Singer-songwriter Aaron Barker misses Texas. He’s happily settled in Nashville, Tennessee, but there’s a lot about Texas that occasionally calls out to him.
“I miss Whataburger,” said Barker, who was born and raised in San Antonio. “The closest Whataburger to me now is a two-hour drive away. And I never eat Mexican food once I’m east of Houston.”
Barker will be back in Texas for a Father’s Day set at 8 p.m. Sunday at Lone Star Attitude Burger Co. He’ll play some of his own songs as well as the chart toppers he’s written for George Strait, Trace Adkins and the Oak Ridge Boys.
Barker got his start in the music business rocking out. His mother bought him a guitar from Sears when he was about 6, and by 14 Barker was playing in a band.
“Some preachers lived behind us, and they taught me how to play some chords,” Barker said. “In high school, when I got a job at a truck stop and this band came through, they needed a bass player, so I bought a bass.”
That band, the American Peddlers, played a show at Lackland Air Force Base in San Antonio. Barker said the band was a big hit, and the U.S. military sent them all over the country. Barker said it was a good gig, covering Led Zeppelin, Aerosmith and the hard rock icons of the 1980s. Barker said he enjoyed the life but got into the habit of making his own music, too.
“I would get on the bus and started writing my own stuff,” he said. “I loved the James Taylors and Carole Kings. The stuff I wrote myself was a little different than what we were playing.”
Barker said a friend sent one of his tapes to Strait’s office.
“They listened to it and George Strait liked ‘Baby Blue,’” Barker said. “They called me and said George wanted to record it. That was something.”
Strait took to Barker’s music, recording a lot of Barker’s work: “Love Without End, Amen” (1990), “Easy Come, Easy Go” (1993), “I’d Like to Have That One Back” (1994), “I Know She Still Loves Me” (1996) and “I Can Still Make Cheyenne” (1996).
Then, Strait got Barker a deal with Atlantic Records, for whom Barker wrote and recorded a 1992 album, The Taste of Freedom. The title track made it onto the charts and re-established Barker as an entertainer. He issued solo albums in 1998, 2002 and 2006, but Barker’s biggest “hits” as a singer remain the widely heard radio and TV jingles he wrote and recorded for Blue Bell Ice Cream.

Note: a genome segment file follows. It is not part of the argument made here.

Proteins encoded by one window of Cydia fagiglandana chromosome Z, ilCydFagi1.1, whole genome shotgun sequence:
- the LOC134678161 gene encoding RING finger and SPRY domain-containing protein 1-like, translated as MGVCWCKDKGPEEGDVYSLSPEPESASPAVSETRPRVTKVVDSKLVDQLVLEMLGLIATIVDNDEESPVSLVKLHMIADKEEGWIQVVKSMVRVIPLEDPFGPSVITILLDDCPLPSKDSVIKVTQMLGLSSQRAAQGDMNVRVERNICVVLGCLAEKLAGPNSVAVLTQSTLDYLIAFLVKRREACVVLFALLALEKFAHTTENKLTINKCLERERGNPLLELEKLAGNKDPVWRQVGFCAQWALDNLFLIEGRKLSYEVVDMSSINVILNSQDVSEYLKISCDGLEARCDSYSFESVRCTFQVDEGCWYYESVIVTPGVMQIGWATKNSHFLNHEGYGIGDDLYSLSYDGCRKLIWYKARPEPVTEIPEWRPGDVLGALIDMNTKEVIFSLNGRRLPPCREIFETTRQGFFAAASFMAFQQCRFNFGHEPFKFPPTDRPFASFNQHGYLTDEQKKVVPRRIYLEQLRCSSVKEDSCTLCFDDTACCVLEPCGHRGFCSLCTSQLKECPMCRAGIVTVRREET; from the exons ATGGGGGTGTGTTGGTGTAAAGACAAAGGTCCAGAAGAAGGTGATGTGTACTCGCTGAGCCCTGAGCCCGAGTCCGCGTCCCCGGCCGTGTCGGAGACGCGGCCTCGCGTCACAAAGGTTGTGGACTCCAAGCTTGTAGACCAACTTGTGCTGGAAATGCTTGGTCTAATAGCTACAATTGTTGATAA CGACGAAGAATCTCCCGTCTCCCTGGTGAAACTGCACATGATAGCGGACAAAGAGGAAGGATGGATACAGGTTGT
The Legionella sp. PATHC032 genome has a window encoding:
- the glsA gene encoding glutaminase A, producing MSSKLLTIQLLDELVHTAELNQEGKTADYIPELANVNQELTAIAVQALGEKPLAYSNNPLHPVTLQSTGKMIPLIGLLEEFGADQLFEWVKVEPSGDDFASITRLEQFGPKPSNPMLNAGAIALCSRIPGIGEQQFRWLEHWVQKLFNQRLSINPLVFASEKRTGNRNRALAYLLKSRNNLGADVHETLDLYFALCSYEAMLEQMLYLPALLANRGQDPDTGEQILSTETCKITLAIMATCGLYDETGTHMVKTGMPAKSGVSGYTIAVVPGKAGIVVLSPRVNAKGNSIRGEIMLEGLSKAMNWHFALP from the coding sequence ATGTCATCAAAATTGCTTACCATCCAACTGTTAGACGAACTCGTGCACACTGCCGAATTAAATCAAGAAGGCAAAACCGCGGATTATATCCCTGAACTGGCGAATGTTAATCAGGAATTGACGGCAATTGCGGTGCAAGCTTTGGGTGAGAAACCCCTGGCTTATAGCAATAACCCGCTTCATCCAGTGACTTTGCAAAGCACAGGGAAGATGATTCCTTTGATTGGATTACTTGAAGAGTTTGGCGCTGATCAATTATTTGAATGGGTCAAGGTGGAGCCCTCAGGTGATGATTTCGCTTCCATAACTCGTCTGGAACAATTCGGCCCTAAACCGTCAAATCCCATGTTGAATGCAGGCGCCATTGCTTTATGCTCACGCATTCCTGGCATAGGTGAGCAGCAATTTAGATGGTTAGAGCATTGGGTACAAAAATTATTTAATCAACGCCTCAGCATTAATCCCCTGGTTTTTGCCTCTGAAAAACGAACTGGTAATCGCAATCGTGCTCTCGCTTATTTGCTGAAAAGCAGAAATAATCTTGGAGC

“I feel like I kind of fell into this life as a songwriter,” he said. “I liked performing, but with songwriting, the money was just so much better. Now it’s an entirely different world with digital music. But there was a heyday and I got to ride a great big horse right through the middle of it. For a guy who was making 200 bucks a week, it was really good money.”
Barker ended up writing for a host of Nashville and Texas country stars: Tyler Farr, Aaron Tippin, Tracy Lawrence, Neal McCoy, Granger Smith, Willie Nelson, Chris LeDoux, Dean Dillon and Trent Tomlinson.
Barker said the music business is a tough and voracious one.
“Now I only write maybe 12 songs a year, as opposed to the 50 or 100 the labels want you to produce,” he said. “Things have changed a lot in the business, and I’m OK with that.”
Country music is changing, and fast, and while Barker said he sticks to writing singer-songwriter stuff, he’s not upset at the way pop, hip-hop and indie music have challenged and changed country. He cops to liking hip-hop, and admires performers like Tim McGraw and Shania Twain who spun pop-infused country into the charts and onto their fans’ playlists.
“You see way more ballcaps than cowboy hats, and that’s OK,” he said. “I was at a barbecue place with some songwriters one night, and we were all talking about how things are changing in the business and with the music. This other songwriter walked up and said — I thought this really nailed it — he said ‘Guys, they’re listening with their feet.’ That’s what it is, exactly.
“A lot of this is related to economics,” Barker said. “When people are worried, they want to dance. They want to have a good time. When people feel better about their lives and what’s happening economically, they’ll listen to the poetic stuff.”
Barker said he’s an unrepentant introvert who slips into his studio to keep up the discipline of art-making.
“You can’t always force inspiration, you know,” he said. “So I like to make myself available so that inspiration can find me. So coming into my office every day — that helps me stay available for inspiration.”
Doors open at 5 p.m. LSA Burger starts serving a three-course prime rib dinner at 6 p.m. and Barker performs at 8 p.m. Tickets to the rooftop concert and dinner cost $80 per person.